Transaction Fees

» Posted by on Dec 6, 2011 in Electronic Travel Systems, Payment Methods, Travel Management Centers | 0 comments

The various transaction fees associated with Government travel are a source of confusion for travelers.  Whether using an embedded Travel Management Center (TMC) from the ETS Master Contract, or an accommodated (third party) TMC – usually from the Travel Services Solutions (TSS) Schedule 599 – there are multiple fees that need to be understood.

If an agency’s TMC services are provided via the ETS Master Contract, there are two primary fees to be concerned with in the most common domestic Temporary Duty (TDY) travel scenario which includes air and/or rail.  First is the TDY voucher processing fee, ranging from $10.28 to $13.50 per voucher.  I have heard users of my agency’s E-Gov Travel system wonder why they now have to pay to process travel vouchers when they see the voucher fees displayed in the E-Gov Travel system; not realizing that there was also a cost to process vouchers prior to E-Gov Travel.  The cost per voucher with my agency’s previous, in-house travel system (costs for hardware and software maintenance, system upgrades, staff salary) just didn’t display to the traveler.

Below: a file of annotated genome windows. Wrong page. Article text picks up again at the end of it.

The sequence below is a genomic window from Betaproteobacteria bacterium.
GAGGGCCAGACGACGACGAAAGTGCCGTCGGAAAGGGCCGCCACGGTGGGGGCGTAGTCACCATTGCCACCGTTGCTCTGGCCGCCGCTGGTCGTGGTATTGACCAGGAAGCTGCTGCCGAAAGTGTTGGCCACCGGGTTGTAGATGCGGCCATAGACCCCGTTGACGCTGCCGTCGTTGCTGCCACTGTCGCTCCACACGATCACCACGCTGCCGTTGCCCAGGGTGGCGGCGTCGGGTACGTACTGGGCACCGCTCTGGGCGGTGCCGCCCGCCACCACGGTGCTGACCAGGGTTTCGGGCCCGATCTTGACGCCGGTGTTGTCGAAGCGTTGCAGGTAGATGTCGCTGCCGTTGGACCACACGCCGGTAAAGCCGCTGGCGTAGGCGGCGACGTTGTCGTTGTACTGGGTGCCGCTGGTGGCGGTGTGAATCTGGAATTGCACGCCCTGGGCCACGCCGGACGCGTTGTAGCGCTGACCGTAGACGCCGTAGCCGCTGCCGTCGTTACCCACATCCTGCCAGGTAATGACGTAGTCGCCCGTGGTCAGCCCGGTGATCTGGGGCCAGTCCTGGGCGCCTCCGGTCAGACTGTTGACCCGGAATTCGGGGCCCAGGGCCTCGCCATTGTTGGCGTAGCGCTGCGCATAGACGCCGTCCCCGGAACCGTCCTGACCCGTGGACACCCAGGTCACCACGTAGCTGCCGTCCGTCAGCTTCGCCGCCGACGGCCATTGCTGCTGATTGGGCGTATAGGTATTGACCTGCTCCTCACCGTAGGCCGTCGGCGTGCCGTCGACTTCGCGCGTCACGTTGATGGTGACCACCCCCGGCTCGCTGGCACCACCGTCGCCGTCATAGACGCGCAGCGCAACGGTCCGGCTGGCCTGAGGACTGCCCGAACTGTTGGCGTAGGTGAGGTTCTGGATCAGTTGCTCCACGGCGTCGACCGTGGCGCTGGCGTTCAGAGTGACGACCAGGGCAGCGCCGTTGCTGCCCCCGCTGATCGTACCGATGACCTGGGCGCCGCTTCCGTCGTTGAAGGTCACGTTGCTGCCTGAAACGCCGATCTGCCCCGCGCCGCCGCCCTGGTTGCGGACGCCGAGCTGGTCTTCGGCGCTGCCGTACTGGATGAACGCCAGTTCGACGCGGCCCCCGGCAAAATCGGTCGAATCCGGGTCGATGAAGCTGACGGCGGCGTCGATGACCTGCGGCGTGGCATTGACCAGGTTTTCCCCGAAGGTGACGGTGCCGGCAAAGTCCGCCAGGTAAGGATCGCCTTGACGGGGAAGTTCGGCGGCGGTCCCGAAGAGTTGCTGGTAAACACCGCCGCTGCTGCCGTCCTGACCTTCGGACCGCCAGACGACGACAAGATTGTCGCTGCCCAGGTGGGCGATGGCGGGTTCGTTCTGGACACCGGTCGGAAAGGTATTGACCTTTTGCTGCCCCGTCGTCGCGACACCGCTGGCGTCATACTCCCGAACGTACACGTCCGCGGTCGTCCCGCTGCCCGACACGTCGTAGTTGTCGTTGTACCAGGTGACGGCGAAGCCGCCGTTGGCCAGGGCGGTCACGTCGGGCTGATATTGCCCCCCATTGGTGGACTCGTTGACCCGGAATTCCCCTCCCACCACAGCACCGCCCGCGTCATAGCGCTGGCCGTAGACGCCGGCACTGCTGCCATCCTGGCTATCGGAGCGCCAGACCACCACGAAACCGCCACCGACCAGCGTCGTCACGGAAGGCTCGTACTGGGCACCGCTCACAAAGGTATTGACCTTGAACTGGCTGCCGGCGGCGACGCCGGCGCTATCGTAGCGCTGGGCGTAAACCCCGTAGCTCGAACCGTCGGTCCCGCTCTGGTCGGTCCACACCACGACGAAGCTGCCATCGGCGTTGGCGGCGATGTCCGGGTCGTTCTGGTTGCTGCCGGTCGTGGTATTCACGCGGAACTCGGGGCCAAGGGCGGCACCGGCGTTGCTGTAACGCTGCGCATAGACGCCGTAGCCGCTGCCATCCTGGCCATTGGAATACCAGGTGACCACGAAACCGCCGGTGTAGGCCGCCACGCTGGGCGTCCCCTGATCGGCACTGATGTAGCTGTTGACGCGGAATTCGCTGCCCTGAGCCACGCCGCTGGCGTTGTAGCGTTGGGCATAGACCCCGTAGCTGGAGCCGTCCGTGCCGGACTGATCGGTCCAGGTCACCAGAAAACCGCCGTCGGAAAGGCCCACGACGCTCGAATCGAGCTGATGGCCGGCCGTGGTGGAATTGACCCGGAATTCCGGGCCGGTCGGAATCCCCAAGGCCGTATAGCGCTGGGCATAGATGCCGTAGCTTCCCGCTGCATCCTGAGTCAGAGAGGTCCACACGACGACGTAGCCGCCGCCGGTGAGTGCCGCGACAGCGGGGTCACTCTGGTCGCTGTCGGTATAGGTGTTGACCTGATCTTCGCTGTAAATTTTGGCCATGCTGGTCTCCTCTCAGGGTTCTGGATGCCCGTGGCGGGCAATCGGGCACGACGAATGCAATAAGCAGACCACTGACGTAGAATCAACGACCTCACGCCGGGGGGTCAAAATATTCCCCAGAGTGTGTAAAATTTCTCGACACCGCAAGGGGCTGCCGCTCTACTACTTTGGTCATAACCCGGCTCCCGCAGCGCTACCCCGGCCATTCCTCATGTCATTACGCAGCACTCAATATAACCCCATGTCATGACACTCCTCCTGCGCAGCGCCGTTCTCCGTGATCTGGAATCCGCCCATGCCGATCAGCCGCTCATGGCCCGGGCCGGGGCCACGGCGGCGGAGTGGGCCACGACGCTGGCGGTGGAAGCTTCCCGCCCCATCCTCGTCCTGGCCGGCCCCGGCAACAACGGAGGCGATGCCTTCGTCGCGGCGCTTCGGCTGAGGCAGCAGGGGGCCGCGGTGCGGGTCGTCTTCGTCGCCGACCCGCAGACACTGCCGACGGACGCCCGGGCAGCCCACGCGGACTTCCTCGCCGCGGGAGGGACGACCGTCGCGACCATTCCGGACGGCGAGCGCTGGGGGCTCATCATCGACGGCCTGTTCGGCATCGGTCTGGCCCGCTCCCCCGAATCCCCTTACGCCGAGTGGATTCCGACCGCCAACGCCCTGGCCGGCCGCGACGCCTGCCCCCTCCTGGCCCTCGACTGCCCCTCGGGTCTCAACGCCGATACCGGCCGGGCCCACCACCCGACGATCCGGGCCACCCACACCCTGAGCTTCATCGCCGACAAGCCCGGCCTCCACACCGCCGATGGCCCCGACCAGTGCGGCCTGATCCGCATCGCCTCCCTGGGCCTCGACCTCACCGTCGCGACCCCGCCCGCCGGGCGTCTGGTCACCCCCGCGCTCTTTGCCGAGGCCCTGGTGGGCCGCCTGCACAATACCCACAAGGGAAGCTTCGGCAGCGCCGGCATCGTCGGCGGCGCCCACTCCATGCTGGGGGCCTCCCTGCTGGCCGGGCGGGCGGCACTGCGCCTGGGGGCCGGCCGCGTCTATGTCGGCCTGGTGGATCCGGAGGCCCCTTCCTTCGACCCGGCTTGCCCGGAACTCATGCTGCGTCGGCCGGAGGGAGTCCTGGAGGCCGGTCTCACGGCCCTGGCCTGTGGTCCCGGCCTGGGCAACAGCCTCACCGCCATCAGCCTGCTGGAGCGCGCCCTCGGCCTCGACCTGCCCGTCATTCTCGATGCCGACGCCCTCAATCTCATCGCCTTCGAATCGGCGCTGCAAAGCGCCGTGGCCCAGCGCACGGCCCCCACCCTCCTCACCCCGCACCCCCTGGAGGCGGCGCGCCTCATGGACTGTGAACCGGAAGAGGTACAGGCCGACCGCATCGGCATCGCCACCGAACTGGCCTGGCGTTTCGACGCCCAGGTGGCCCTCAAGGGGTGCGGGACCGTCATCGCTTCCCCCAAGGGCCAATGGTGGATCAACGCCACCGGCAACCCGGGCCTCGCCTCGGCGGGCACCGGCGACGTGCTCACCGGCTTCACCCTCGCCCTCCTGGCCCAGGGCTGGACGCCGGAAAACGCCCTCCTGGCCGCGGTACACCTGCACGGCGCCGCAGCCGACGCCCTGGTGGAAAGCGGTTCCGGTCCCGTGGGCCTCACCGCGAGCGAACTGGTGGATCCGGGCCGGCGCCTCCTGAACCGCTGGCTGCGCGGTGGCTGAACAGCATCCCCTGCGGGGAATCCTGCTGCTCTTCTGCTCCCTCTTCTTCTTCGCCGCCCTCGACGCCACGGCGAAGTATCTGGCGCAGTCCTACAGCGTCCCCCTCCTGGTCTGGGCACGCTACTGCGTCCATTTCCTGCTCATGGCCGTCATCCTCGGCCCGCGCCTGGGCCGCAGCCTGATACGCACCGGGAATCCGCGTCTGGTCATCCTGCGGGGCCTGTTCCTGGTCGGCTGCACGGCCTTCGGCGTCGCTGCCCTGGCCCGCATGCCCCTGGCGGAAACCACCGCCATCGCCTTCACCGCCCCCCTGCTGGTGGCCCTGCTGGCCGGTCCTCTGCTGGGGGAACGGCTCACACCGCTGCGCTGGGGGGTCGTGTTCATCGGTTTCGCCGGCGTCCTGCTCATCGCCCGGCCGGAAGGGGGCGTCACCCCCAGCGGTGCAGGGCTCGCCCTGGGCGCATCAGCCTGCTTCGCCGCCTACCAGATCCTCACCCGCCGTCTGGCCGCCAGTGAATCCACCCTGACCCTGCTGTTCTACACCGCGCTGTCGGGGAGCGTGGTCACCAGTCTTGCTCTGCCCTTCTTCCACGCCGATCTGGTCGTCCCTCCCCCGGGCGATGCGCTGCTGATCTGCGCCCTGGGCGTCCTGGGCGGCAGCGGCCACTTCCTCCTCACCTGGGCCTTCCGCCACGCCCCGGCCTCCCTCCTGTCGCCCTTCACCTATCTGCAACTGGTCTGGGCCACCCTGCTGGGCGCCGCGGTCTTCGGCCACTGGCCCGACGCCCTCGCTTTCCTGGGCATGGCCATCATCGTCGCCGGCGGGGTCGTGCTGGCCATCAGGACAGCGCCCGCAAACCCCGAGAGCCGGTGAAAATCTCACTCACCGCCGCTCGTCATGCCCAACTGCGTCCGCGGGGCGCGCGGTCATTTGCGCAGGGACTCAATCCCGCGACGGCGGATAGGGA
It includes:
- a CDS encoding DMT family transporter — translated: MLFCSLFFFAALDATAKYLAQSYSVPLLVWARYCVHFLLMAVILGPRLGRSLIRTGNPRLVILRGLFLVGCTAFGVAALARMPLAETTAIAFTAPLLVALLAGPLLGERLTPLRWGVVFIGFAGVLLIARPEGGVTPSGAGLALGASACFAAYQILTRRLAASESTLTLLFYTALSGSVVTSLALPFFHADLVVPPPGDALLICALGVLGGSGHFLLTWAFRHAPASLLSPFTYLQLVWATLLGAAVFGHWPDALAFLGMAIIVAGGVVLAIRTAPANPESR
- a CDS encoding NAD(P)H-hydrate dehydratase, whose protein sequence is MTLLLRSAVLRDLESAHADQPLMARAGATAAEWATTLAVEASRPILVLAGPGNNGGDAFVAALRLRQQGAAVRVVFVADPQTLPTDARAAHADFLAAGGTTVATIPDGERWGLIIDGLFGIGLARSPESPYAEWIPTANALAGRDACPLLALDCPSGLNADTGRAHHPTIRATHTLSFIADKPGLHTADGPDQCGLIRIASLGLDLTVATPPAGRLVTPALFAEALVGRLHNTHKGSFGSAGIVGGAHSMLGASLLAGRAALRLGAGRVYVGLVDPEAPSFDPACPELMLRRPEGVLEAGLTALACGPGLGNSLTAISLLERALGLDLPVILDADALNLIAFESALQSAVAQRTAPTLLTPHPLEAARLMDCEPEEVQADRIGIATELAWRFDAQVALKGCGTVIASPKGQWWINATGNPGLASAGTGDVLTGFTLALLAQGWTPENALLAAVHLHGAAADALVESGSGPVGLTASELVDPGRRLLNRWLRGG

The second fee is for reservation and ticket issuance/fulfillment: reservation made online “Self Service” (range of $4.35 to $10.03 per booking), or reservation made via a TMC agent “Non-Self Service” ($28.25 to $32.83).  Confusion occurs for a traveler when the initial reservation is made online but the traveler later calls the TMC to alter the booking.  Involving a TMC agent increases this fee from “Self Service” to “Non-Self Service.”

If an accommodated (third party) TMC is used with an E-Gov Travel system, there is a third fee:  for using the system’s online booking engine (OBE), ranging from $4.50 to $5.16.  In this scenario, there would be the fee to the E-Gov Travel vendor for using the OBE and another fee to the accommodated TMC to fulfill/issue the air and/or rail tickets.  Usually the TMC fee in this scenario would be the less-expensive “Self Service,” but if a traveler calls the TMC to alter the reservation, the fee will be increased to “Non-Self Service.”  Travelers sometimes ask why they are being charged the higher “Non-Self Service” fee when they made the reservation online.  Invariably, the reason is that the traveler later contacted a TMC agent to modify the reservation.

By:  Kevin Young

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